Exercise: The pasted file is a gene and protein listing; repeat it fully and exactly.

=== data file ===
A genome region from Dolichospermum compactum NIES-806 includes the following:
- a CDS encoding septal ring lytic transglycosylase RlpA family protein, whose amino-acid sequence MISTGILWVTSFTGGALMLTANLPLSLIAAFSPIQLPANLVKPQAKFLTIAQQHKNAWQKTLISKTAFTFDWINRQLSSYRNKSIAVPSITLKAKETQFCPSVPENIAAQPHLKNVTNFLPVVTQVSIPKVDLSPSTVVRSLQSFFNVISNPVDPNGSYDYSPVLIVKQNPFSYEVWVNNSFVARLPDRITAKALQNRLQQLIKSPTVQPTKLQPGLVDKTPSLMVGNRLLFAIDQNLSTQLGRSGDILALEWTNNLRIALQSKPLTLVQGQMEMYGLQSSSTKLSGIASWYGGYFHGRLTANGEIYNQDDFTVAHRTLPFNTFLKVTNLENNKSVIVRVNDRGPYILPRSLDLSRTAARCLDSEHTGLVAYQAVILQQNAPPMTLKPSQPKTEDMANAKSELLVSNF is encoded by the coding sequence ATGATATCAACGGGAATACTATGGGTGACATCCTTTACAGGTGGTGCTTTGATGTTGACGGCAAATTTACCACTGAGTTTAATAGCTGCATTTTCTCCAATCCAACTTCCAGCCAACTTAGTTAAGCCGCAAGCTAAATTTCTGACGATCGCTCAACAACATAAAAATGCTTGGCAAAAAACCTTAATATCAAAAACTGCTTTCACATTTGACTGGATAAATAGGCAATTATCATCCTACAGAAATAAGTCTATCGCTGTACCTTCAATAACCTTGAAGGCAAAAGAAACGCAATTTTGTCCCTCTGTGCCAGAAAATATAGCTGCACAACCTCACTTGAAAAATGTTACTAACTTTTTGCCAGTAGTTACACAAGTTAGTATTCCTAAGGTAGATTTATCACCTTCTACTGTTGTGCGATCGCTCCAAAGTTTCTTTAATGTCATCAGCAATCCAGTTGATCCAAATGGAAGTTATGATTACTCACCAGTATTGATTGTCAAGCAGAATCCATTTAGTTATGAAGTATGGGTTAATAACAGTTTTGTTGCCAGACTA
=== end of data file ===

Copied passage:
A genome region from Dolichospermum compactum NIES-806 includes the following:
- a CDS encoding septal ring lytic transglycosylase RlpA family protein, whose amino-acid sequence MISTGILWVTSFTGGALMLTANLPLSLIAAFSPIQLPANLVKPQAKFLTIAQQHKNAWQKTLISKTAFTFDWINRQLSSYRNKSIAVPSITLKAKETQFCPSVPENIAAQPHLKNVTNFLPVVTQVSIPKVDLSPSTVVRSLQSFFNVISNPVDPNGSYDYSPVLIVKQNPFSYEVWVNNSFVARLPDRITAKALQNRLQQLIKSPTVQPTKLQPGLVDKTPSLMVGNRLLFAIDQNLSTQLGRSGDILALEWTNNLRIALQSKPLTLVQGQMEMYGLQSSSTKLSGIASWYGGYFHGRLTANGEIYNQDDFTVAHRTLPFNTFLKVTNLENNKSVIVRVNDRGPYILPRSLDLSRTAARCLDSEHTGLVAYQAVILQQNAPPMTLKPSQPKTEDMANAKSELLVSNF is encoded by the coding sequence ATGATATCAACGGGAATACTATGGGTGACATCCTTTACAGGTGGTGCTTTGATGTTGACGGCAAATTTACCACTGAGTTTAATAGCTGCATTTTCTCCAATCCAACTTCCAGCCAACTTAGTTAAGCCGCAAGCTAAATTTCTGACGATCGCTCAACAACATAAAAATGCTTGGCAAAAAACCTTAATATCAAAAACTGCTTTCACATTTGACTGGATAAATAGGCAATTATCATCCTACAGAAATAAGTCTATCGCTGTACCTTCAATAACCTTGAAGGCAAAAGAAACGCAATTTTGTCCCTCTGTGCCAGAAAATATAGCTGCACAACCTCACTTGAAAAATGTTACTAACTTTTTGCCAGTAGTTACACAAGTTAGTATTCCTAAGGTAGATTTATCACCTTCTACTGTTGTGCGATCGCTCCAAAGTTTCTTTAATGTCATCAGCAATCCAGTTGATCCAAATGGAAGTTATGATTACTCACCAGTATTGATTGTCAAGCAGAATCCATTTAGTTATGAAGTATGGGTTAATAACAGTTTTGTTGCCAGACTA